Rivers and cities have long been intertwined. Most major cities are located on rivers or estuaries, taking strategic advantage of them for navigation, water supply, water power, and waste disposal. Urban identify is commonly closely linked to water. While these observations may seem obvious, even trivial, the role of rivers, and indeed water in general, has been largely undervalued in urban history and urban theory. Changes in navigational technology and the decamping of industry to other parts of the globe have left many urban riverfronts with available land for the first time in at least a century, leading to an explosion in waterfront re-development in cities across Europe, North America, and Asia, and increasingly in the Global South. Understanding the underlying relations between fluvial and urban form can inform management of these new urban frontiers. The characteristics of the rivers themselves, the topography of the adjacent urban areas, the scale of the river and scale of the city, and hydrological patterns can all influence the city’s relation to its rivers and the redevelopment potential.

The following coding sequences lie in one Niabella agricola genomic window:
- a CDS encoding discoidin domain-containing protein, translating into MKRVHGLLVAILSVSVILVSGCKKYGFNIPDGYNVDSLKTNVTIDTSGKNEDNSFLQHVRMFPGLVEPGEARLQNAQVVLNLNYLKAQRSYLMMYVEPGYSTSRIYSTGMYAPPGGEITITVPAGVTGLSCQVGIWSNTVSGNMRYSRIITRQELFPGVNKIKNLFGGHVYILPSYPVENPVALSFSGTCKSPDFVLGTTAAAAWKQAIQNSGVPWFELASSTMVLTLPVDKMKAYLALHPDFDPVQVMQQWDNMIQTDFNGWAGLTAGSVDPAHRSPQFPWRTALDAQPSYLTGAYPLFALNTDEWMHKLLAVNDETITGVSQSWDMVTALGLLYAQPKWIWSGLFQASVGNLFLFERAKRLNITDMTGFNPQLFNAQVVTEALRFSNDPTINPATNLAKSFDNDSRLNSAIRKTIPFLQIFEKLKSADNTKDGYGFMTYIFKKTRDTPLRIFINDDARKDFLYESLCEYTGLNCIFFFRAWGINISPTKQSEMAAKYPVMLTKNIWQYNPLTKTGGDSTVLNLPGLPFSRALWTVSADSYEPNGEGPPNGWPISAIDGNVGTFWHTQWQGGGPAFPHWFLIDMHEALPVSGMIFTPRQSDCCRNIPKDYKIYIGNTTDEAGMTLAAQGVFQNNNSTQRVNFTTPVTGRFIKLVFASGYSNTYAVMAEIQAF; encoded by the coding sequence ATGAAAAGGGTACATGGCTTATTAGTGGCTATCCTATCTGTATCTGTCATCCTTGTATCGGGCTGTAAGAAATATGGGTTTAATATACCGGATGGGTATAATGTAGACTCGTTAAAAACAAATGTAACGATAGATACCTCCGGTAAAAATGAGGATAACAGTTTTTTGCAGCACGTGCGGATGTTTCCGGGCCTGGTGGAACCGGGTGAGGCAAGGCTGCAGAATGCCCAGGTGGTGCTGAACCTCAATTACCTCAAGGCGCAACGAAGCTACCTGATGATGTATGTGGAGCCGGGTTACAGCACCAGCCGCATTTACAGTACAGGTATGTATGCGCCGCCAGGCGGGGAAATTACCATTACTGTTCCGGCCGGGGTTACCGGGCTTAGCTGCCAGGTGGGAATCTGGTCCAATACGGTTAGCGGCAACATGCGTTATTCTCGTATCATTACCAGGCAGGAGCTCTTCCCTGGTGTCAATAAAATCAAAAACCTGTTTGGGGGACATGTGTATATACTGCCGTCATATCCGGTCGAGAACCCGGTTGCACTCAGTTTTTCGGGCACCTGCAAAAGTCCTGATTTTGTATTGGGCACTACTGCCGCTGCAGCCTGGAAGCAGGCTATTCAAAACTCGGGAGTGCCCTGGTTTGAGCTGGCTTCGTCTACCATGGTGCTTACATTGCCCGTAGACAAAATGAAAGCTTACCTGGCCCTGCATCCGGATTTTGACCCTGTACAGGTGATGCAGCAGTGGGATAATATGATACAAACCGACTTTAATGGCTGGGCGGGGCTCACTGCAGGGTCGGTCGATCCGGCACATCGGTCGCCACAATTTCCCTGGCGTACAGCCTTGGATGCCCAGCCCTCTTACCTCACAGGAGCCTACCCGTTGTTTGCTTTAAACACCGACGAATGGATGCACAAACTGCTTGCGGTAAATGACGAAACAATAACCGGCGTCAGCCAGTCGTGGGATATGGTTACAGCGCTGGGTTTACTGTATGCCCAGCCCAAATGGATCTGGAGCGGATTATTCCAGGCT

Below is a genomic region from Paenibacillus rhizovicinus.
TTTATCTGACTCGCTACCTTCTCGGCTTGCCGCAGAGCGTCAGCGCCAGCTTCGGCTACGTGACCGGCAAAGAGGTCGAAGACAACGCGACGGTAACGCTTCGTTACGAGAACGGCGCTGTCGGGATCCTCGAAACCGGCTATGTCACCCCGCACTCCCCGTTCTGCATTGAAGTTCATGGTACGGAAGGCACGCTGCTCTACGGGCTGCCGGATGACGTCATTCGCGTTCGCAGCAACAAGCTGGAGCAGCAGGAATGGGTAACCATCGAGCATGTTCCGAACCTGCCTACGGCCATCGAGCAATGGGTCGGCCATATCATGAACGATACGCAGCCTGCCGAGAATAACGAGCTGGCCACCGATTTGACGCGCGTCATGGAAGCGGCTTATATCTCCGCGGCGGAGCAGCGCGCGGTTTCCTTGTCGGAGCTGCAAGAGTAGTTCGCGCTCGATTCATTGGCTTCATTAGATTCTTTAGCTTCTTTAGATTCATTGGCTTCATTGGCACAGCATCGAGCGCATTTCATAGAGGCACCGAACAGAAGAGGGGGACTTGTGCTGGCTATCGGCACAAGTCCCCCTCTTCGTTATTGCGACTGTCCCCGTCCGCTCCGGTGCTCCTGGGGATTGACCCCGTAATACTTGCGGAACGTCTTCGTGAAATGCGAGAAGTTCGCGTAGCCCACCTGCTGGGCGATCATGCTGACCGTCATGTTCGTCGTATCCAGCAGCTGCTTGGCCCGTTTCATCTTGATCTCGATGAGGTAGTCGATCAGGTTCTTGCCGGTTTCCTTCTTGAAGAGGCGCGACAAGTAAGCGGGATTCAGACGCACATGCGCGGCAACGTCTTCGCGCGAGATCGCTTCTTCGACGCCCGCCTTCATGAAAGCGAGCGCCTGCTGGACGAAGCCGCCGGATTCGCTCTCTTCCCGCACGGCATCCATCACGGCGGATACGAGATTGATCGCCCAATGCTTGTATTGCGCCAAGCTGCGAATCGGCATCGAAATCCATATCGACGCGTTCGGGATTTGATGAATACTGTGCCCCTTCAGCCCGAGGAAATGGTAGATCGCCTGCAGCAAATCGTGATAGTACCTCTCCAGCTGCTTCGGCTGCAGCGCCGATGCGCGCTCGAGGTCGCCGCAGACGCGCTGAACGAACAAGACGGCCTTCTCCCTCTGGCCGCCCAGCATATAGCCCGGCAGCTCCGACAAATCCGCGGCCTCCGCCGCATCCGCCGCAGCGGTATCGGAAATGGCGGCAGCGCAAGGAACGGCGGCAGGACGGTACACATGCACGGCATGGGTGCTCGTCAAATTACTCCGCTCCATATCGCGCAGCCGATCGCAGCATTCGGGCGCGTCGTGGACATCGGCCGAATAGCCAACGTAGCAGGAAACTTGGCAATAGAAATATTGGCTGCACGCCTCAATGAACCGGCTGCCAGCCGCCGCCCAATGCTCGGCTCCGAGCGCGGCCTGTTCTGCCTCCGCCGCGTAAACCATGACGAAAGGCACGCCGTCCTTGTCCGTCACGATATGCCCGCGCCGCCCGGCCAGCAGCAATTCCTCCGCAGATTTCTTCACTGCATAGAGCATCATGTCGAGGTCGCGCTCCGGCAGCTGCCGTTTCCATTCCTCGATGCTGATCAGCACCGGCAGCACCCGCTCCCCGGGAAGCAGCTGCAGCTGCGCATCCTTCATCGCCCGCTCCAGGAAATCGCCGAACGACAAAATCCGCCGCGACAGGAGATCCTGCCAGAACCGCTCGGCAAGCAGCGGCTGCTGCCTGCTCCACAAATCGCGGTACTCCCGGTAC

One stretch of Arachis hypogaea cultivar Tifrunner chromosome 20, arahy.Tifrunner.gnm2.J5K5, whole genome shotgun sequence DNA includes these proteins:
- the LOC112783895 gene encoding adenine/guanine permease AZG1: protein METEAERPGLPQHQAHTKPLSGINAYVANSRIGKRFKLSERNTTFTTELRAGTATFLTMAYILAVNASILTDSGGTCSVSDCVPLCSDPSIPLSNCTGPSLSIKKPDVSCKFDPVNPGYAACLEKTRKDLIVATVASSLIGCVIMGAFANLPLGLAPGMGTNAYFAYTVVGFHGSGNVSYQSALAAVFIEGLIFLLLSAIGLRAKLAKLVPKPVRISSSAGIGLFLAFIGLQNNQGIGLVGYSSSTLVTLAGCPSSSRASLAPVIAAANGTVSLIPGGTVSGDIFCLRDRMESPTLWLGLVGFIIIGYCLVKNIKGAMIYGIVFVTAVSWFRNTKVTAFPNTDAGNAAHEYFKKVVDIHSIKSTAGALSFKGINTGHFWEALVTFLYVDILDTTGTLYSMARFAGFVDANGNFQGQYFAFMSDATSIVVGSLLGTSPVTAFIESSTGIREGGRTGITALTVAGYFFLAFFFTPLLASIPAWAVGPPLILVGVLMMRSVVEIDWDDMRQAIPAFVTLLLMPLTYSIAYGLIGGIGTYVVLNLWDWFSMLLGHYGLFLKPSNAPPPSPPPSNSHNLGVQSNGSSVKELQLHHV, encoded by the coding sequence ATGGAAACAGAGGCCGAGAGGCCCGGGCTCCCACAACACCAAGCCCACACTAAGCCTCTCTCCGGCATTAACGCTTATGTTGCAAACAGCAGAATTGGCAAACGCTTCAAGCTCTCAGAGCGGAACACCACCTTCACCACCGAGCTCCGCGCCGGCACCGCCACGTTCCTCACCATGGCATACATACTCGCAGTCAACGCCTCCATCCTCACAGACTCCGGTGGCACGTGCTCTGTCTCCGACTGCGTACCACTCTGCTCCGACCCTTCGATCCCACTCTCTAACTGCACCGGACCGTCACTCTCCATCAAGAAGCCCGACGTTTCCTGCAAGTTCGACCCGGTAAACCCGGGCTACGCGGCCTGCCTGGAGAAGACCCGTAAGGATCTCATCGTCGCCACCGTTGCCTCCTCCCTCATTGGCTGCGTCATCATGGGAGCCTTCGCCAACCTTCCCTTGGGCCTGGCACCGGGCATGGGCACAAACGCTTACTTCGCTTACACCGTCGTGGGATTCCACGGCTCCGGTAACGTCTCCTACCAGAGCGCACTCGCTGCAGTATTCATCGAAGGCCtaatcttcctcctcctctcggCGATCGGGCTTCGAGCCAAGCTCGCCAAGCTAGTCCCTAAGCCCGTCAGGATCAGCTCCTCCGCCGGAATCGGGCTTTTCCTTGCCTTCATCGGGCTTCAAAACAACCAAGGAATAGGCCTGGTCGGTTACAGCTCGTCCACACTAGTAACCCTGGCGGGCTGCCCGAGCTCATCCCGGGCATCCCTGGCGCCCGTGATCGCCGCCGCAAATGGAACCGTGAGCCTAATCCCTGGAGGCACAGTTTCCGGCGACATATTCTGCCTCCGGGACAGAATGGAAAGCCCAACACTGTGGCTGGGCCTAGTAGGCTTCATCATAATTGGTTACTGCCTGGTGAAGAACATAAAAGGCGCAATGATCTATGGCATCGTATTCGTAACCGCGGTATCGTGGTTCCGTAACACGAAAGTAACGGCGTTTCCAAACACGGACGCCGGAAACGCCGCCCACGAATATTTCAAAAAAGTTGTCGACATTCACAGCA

GMS Co-Director Matt Kondolf and GMS Affiliated Faculty Charisma Acey (City and Regional Planning) are exploring these themes with colleagues at the University of Bergen, geographers Terje Tvedt and Tarje Wanvik, and biologist Inger Maren, supported by a research grant from the Peder Sather Center.